The former features editor of Rupert Murdoch’s now-defunct News of the World was on Tuesday sentenced to four-month suspended jail for his part in a rampant phone-hacking scandal that sank the 168-year-old tabloid in 2011.
Jules Stenson had pleaded guilty in December 2014 to a conspiracy to hack phones and intercept voicemails.
The 49-year-old is the ninth and final journalist from the erstwhile weekly to be convicted for phone hacking.
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Justice Saunders also sentenced him to 200 hours of community service, a 5,000-pound fine for conspiring to hack phones, and ordered him to pay 18,000 pounds in legal costs.
Stenson was charged with plotting to hack phones between January 1, 2003 and January 26, 2007.
The father-of-three broke down in the dock when he heard he would not be going to jail and thanked the judge before he left court.
Outside, he apologised to the victims saying: “It was wrong and it should never have happened.”
“It would be quite wrong for me to say that, as it has gone on so long and public interest is less, those convicted at the end of the series of trials should receive shorter sentences than those who were arrested earlier and sentenced in a blaze of publicity,” Justice Saunders said.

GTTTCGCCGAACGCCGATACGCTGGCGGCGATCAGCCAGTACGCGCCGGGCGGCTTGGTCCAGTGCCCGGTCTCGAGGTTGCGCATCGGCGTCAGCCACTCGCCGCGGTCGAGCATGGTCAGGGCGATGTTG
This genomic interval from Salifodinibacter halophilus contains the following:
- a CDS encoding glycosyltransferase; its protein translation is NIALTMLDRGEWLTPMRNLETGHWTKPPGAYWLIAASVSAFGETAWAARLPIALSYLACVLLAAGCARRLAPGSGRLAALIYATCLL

The court was told that hacking was widespread in the newsroom for years before Stenson, under pressure from the then News of the World editor Andy Coulson, brought it to the features department.
Coulson, a former editor who served as Prime Minister David Cameron’s communications chief, was sentenced last year to 18 months in prison.
The July 2011 revelation that the Rupert Murdoch-owned tabloid had hacked into the voicemails of a teenage murder victim as well as celebrities, politicians and the royal family rocked UK’s media, political and police establishments.
Following the disclosure, Murdoch shut down the 168-year-old newspaper. His News Corporation cooperated with the police investigation that saw dozens of his staff arrested.